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Expert Testimony in a Federal Condemnation Case

By Paul R. Yagelski, Esquire

When is an Expert’s Testimony Admissible in a Federal Condemnation Case?

In UGI Sunberry LLC v. A Permanent Easement for 1.7575 Acres, 949 F.3d 825 (3rd Cir. 2020), the United States Third Circuit Court of Appeals addressed the question of what the standard is for the admissibility of expert testimony in a condemnation proceeding under the Natural Gas Act. 15 U.S.C. § 717, et seq.  The Court held that Federal Evidence Rule 702 supplies the answer and requires reliable expert testimony that fits the proceedings.  This standard recognizes that “[t]he more tightly law is bound to good science, the more orderly and predictable the legal process will become.”  UGI Sunberry LLC, 949 F.3d at 829 (citing Peter W. Huber, Galileo’s Revenge: Junk Science in the Courtroom, 215 (1991)).  The Court found that the expert testimony presented by the landowners in the case was bound only to speculation and conjecture, not good science or other “good grounds.”  Accordingly, the Third Circuit vacated the award that the District Court made in favor of the landowners and remanded the cases for new valuation proceedings.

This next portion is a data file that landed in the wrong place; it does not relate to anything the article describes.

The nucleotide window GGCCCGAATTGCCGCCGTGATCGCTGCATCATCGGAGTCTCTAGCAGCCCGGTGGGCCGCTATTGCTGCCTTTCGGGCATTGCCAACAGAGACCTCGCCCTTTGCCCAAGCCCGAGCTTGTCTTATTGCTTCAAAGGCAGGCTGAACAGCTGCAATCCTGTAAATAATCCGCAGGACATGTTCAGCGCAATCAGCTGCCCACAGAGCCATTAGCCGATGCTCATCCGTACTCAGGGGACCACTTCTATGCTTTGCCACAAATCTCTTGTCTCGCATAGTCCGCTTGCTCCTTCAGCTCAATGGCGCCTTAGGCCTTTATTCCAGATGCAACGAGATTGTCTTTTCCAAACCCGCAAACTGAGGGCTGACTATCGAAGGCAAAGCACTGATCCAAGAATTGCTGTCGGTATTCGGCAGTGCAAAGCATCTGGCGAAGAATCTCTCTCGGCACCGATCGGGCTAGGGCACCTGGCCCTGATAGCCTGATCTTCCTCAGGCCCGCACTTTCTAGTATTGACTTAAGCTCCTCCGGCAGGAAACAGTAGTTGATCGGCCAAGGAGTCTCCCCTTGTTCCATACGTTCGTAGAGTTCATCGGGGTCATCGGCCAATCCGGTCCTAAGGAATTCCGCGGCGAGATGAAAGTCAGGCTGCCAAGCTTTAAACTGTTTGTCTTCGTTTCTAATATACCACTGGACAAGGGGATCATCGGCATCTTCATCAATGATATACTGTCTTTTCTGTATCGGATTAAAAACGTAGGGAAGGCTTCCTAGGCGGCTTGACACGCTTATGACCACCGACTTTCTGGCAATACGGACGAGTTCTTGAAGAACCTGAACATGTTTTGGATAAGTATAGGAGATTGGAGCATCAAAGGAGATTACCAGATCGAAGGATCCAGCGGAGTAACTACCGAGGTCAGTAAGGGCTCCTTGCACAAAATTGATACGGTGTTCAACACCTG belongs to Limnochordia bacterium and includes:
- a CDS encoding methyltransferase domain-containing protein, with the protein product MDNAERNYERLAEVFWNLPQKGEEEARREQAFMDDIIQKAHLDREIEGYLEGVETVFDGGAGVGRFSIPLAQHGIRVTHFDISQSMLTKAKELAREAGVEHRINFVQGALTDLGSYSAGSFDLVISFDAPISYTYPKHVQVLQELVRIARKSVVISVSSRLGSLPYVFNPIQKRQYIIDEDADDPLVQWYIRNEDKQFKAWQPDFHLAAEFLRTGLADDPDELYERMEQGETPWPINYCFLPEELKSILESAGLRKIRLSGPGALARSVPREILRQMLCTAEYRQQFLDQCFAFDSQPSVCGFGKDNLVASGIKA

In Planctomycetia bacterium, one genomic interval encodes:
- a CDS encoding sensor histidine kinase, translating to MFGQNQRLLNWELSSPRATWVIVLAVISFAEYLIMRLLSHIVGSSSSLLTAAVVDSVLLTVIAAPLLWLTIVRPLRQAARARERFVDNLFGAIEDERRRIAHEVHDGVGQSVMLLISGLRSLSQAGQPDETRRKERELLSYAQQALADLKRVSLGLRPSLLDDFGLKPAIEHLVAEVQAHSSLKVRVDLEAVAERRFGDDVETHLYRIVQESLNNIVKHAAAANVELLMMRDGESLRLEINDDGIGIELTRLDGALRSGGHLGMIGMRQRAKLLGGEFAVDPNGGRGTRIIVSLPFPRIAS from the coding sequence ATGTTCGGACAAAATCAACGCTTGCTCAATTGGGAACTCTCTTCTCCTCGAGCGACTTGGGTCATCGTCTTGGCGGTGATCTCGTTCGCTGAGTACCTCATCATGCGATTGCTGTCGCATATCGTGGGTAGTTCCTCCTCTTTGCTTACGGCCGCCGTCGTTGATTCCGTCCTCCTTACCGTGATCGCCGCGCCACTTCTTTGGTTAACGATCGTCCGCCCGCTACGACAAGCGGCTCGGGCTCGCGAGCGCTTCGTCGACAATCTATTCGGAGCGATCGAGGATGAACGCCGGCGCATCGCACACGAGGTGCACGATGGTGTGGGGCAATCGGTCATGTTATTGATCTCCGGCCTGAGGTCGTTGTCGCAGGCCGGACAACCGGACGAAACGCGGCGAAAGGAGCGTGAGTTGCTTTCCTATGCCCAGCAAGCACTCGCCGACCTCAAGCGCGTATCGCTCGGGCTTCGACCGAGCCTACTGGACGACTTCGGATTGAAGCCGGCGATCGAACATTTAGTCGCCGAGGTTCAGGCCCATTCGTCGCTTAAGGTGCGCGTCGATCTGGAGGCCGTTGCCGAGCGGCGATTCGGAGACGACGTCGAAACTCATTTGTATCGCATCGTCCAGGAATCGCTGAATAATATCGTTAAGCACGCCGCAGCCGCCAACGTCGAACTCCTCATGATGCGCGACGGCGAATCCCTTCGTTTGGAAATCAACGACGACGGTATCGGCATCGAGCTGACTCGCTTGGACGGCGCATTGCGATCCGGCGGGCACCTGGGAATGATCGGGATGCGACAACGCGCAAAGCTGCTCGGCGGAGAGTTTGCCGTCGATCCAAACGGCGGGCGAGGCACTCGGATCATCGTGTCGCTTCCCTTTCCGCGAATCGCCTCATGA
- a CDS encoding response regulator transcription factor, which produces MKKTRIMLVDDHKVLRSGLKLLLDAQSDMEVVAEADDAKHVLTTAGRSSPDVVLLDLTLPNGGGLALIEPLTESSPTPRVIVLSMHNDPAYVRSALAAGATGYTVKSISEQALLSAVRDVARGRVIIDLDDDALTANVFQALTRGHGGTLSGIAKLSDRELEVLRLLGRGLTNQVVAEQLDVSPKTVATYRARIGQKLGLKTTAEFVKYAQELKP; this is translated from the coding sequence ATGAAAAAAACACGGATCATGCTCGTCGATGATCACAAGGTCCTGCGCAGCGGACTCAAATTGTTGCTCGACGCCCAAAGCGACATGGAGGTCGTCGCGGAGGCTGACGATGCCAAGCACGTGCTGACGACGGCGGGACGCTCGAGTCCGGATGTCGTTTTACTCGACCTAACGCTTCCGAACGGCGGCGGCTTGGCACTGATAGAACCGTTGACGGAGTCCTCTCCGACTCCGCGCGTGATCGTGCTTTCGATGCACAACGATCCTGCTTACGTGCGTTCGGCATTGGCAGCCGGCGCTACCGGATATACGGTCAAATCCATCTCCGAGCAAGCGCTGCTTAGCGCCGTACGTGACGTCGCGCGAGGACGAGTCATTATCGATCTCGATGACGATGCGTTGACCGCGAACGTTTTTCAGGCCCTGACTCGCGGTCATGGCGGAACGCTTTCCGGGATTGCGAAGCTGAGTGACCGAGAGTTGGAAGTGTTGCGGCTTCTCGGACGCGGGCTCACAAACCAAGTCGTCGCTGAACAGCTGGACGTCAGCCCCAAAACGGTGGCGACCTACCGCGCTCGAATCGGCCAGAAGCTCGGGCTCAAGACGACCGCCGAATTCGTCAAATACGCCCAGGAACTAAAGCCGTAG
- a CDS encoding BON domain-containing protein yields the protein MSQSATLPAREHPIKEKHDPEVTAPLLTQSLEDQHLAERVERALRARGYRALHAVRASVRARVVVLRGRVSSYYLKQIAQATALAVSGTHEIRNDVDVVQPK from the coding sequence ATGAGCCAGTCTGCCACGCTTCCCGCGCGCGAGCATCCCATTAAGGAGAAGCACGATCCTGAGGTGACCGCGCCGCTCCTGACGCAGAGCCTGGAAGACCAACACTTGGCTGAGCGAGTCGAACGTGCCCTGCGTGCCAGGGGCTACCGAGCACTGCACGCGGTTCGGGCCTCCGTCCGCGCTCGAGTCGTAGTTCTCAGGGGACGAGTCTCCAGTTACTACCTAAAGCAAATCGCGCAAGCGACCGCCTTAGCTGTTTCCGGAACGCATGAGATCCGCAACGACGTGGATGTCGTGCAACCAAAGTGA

UGI Sunberry LLC is a pipeline company who builds natural gas pipelines.  In accordance with the Natural Gas Act, it obtained authorization to construct and operate an underground pipeline under a 34.4 mile stretch of land in Pennsylvania.  The pipeline crosses underneath properties owned by David W. Beachel, Jr. and Donald D. and Georgia A. Pontuis (“Landowners”).  The Landowners rejected UGI’s offers of compensation for rights of way, so UGI filed complaints seeking orders of condemnation.  UGI prevailed, winning temporary and permanent easements over the Landowners’ properties to construct the pipeline.